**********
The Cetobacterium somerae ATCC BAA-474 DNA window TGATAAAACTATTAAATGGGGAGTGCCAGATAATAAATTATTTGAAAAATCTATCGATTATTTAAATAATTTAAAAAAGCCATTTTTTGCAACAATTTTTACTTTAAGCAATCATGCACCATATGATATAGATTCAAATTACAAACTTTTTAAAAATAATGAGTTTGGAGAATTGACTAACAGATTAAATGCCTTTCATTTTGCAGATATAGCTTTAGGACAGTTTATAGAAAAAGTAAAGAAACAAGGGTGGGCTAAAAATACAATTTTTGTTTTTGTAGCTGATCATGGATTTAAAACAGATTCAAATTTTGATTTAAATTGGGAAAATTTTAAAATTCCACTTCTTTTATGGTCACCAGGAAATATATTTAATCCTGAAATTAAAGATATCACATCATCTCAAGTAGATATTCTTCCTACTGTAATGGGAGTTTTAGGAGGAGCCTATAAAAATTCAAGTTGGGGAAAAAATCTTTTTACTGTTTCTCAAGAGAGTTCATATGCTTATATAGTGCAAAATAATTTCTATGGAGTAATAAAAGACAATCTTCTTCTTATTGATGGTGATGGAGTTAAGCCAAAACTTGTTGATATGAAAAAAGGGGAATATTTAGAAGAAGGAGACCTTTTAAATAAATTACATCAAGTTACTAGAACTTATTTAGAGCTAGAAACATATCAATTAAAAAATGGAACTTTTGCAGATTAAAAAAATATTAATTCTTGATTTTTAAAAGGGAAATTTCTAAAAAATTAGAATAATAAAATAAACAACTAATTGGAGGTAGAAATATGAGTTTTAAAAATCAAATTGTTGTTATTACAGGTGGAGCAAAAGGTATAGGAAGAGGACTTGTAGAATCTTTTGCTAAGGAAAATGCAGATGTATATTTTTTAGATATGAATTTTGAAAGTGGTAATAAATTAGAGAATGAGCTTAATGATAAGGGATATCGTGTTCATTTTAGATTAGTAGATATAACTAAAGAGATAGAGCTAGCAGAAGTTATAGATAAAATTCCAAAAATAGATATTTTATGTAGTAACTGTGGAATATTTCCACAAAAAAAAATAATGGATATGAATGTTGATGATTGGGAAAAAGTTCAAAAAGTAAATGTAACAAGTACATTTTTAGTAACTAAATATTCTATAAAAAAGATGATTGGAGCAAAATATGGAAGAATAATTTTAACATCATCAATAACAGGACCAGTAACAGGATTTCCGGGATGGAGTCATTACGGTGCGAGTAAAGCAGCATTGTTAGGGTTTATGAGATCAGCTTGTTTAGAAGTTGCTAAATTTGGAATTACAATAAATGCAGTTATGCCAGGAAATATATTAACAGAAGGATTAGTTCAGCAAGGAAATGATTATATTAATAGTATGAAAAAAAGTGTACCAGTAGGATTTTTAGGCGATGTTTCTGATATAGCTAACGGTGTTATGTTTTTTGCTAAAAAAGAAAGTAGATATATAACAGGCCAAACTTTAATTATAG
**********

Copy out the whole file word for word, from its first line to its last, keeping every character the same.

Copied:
The Cetobacterium somerae ATCC BAA-474 DNA window TGATAAAACTATTAAATGGGGAGTGCCAGATAATAAATTATTTGAAAAATCTATCGATTATTTAAATAATTTAAAAAAGCCATTTTTTGCAACAATTTTTACTTTAAGCAATCATGCACCATATGATATAGATTCAAATTACAAACTTTTTAAAAATAATGAGTTTGGAGAATTGACTAACAGATTAAATGCCTTTCATTTTGCAGATATAGCTTTAGGACAGTTTATAGAAAAAGTAAAGAAACAAGGGTGGGCTAAAAATACAATTTTTGTTTTTGTAGCTGATCATGGATTTAAAACAGATTCAAATTTTGATTTAAATTGGGAAAATTTTAAAATTCCACTTCTTTTATGGTCACCAGGAAATATATTTAATCCTGAAATTAAAGATATCACATCATCTCAAGTAGATATTCTTCCTACTGTAATGGGAGTTTTAGGAGGAGCCTATAAAAATTCAAGTTGGGGAAAAAATCTTTTTACTGTTTCTCAAGAGAGTTCATATGCTTATATAGTGCAAAATAATTTCTATGGAGTAATAAAAGACAATCTTCTTCTTATTGATGGTGATGGAGTTAAGCCAAAACTTGTTGATATGAAAAAAGGGGAATATTTAGAAGAAGGAGACCTTTTAAATAAATTACATCAAGTTACTAGAACTTATTTAGAGCTAGAAACATATCAATTAAAAAATGGAACTTTTGCAGATTAAAAAAATATTAATTCTTGATTTTTAAAAGGGAAATTTCTAAAAAATTAGAATAATAAAATAAACAACTAATTGGAGGTAGAAATATGAGTTTTAAAAATCAAATTGTTGTTATTACAGGTGGAGCAAAAGGTATAGGAAGAGGACTTGTAGAATCTTTTGCTAAGGAAAATGCAGATGTATATTTTTTAGATATGAATTTTGAAAGTGGTAATAAATTAGAGAATGAGCTTAATGATAAGGGATATCGTGTTCATTTTAGATTAGTAGATATAACTAAAGAGATAGAGCTAGCAGAAGTTATAGATAAAATTCCAAAAATAGATATTTTATGTAGTAACTGTGGAATATTTCCACAAAAAAAAATAATGGATATGAATGTTGATGATTGGGAAAAAGTTCAAAAAGTAAATGTAACAAGTACATTTTTAGTAACTAAATATTCTATAAAAAAGATGATTGGAGCAAAATATGGAAGAATAATTTTAACATCATCAATAACAGGACCAGTAACAGGATTTCCGGGATGGAGTCATTACGGTGCGAGTAAAGCAGCATTGTTAGGGTTTATGAGATCAGCTTGTTTAGAAGTTGCTAAATTTGGAATTACAATAAATGCAGTTATGCCAGGAAATATATTAACAGAAGGATTAGTTCAGCAAGGAAATGATTATATTAATAGTATGAAAAAAAGTGTACCAGTAGGATTTTTAGGCGATGTTTCTGATATAGCTAACGGTGTTATGTTTTTTGCTAAAAAAGAAAGTAGATATATAACAGGCCAAACTTTAATTATAG